Starting Your Treatment With Spiriva

Spiriva, also known as tiotropium, is a common drug used in chronic obstructive pulmonary disease (COPD). The following will highlight what to expect when starting your treatment with tiotropium.

How does tiotropium work?

Tiotropium is in a class of medications known as long-acting anticholinergics.1 These drugs help dilate the airways; however, these drugs do not act as rescue therapy. Furthermore, tiotropium is not a steroid.

It has been demonstrated that tiotropium can:1

How long before I see a response?

The maximum benefits of tiotropium may take up to 4 to 8 weeks.2 It is important not to be discouraged if you don’t see an improvement in your breathing right away.

Different formulations

The drug is available in two different formulations: a dry powder inhaler (handihaler) and a soft mist inhaler (respimat). Each formulation has distinct dosing.

Spiriva HandiHaler

The handihaler is a dry powder inhaler.3 The typical dose is 1 capsule, or 18mcg of tiotropium, inhaled once daily. It is important to never swallow the capsule orally.

To use the handihaler, begin by unwrapping the blister to expose only one capsule.3 You don’t want to expose more than 1 capsule to air at a time. Take out the capsule and immediately place it in the inhaler. Close the mouthpiece until a click is heard. In order to get the medication out of the capsule, you need to pierce the capsule. This is done by pressing the green button on the inhaler.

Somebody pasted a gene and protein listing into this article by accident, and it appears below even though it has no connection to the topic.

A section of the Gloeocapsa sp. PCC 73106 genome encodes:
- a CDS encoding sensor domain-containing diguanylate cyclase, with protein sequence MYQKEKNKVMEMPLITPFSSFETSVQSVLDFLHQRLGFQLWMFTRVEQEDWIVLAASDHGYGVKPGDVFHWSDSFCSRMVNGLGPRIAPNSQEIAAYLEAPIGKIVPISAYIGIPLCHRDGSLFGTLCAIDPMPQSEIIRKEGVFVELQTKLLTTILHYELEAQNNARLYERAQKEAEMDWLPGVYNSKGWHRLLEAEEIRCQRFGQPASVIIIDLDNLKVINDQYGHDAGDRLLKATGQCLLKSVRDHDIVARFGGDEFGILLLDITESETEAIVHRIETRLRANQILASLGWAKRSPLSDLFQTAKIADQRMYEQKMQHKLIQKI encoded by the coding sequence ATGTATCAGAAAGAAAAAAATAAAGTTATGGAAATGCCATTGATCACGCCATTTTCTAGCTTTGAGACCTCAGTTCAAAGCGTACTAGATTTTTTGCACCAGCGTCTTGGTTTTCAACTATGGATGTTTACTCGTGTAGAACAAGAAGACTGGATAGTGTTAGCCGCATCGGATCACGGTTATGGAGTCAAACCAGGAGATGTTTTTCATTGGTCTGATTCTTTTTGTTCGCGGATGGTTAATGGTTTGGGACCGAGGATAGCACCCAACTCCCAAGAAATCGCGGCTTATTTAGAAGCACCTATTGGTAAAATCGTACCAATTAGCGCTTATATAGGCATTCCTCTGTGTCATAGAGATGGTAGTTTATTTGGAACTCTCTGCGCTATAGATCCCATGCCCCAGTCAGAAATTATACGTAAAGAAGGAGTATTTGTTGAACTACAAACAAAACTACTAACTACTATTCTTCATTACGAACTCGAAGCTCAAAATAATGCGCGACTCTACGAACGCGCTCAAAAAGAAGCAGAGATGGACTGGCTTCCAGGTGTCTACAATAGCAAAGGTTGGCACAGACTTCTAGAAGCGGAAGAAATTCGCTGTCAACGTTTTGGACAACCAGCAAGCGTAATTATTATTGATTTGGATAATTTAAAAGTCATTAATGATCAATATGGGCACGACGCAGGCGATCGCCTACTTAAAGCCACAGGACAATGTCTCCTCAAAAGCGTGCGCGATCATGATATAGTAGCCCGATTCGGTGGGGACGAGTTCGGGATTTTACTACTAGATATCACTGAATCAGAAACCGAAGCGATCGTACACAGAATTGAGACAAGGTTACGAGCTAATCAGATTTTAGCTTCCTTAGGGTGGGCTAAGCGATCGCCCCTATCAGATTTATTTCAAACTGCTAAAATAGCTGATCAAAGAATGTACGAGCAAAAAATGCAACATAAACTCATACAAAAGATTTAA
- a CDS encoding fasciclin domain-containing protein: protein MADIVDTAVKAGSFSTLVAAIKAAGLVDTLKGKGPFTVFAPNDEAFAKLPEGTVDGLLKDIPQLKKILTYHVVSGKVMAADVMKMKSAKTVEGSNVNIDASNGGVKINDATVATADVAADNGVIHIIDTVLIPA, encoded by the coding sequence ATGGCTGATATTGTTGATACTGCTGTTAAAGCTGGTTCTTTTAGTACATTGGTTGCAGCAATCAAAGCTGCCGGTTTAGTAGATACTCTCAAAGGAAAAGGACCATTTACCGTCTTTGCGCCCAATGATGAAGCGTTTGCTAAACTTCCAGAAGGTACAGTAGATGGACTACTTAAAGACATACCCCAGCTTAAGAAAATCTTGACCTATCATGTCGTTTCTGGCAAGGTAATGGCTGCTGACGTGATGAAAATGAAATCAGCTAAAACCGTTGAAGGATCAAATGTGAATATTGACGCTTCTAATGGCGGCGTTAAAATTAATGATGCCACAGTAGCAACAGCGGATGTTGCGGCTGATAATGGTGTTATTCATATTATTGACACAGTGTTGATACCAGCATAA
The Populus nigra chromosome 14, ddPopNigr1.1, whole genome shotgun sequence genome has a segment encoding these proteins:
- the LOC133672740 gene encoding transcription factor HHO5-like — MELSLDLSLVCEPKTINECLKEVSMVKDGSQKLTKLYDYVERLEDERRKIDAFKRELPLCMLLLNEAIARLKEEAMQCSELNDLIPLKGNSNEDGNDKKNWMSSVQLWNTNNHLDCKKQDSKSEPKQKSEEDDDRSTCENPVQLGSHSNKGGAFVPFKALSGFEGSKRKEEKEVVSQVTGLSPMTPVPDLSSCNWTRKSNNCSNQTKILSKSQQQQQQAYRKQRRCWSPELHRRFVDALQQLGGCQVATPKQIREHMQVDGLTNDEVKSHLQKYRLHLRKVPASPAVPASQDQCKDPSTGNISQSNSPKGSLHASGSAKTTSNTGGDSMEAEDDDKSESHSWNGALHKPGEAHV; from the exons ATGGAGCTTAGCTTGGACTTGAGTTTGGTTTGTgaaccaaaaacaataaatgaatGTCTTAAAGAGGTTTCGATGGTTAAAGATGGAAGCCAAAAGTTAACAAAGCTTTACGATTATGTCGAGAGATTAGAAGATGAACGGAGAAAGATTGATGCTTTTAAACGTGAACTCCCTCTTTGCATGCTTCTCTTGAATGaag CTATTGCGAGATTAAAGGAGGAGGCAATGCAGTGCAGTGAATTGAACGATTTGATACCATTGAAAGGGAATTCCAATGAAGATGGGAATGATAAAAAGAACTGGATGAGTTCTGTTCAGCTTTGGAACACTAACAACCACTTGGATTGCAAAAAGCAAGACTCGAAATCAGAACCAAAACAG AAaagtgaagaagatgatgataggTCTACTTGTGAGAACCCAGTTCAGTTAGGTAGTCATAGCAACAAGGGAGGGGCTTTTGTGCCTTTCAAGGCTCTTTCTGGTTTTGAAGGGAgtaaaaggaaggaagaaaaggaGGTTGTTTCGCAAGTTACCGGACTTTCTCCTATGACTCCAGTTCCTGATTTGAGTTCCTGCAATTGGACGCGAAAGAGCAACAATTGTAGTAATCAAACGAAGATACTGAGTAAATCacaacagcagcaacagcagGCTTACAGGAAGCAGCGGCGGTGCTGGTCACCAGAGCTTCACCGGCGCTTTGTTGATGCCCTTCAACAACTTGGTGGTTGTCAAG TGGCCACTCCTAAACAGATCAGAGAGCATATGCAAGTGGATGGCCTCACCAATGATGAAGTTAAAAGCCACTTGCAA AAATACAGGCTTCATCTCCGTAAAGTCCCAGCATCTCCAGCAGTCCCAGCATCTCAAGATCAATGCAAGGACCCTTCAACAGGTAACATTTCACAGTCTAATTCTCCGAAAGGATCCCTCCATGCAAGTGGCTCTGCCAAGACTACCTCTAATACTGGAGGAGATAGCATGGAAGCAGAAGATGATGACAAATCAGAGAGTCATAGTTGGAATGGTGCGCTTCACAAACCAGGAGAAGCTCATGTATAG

When you are ready for your dose, exhale out and then place your lips on the mouthpiece and inhale deeply and rapidly.3 This type of breathing is important to ensure that you get all the medication out of the capsule and into your lungs. You may hear the capsule rattling; that is normal. Repeat this twice so that you can get all the contents of the capsule out.

Spiriva Respimat

The Respimat is known as a soft-mist inhaler, meaning that it delivers a slow-moving mist into your lungs. The typical dose is 2 inhalations once daily, to a maximum of 2 inhalations in a 24-hour period.4

Before you can use the Respimat, there will be a cartridge that you need to insert into the inhaler. It takes a lot of force to insert this in; if you have problems with hand mobility, ask your pharmacy team to insert it for you.

Prime each new inhaler by following the instructions on the box. Priming helps ensure that the right amount of medication is delivered to your lungs.

Which type of inhaler is better?

Studies have shown that the efficacy of these two inhalers is overall the same.5 However, there may be certain advantages of each based on patient preference. For example, unlike with the handihaler, people using the Respimat don’t need to breathe rapidly and forcefully to ensure the drug is delivered to the lungs. This may be easier for people who can’t get a strong breath in.

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Side effects

Both inhalers share similar side effects. The following are the most common undesired effects that one can experience from tiotropium use (3,4):

  • Dry mouth – this occurs in 4-16% of people
  • Sore throat and upper tract infections
  • Chest pain
  • High blood pressure
  • Rapid heart rate
  • Difficulty urinating

Starting a new medication can be an overwhelming and scary experience. Connecting with individuals who have been on treatment can help minimize fears.

Have you tried both the respimat and handihaler formulations of tiotropium? What is your preference? Share your experiences by clicking the button below!

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This article represents the opinions, thoughts, and experiences of the author; none of this content has been paid for by any advertiser. The COPD.net team does not recommend or endorse any products or treatments discussed herein. Learn more about how we maintain editorial integrity here.

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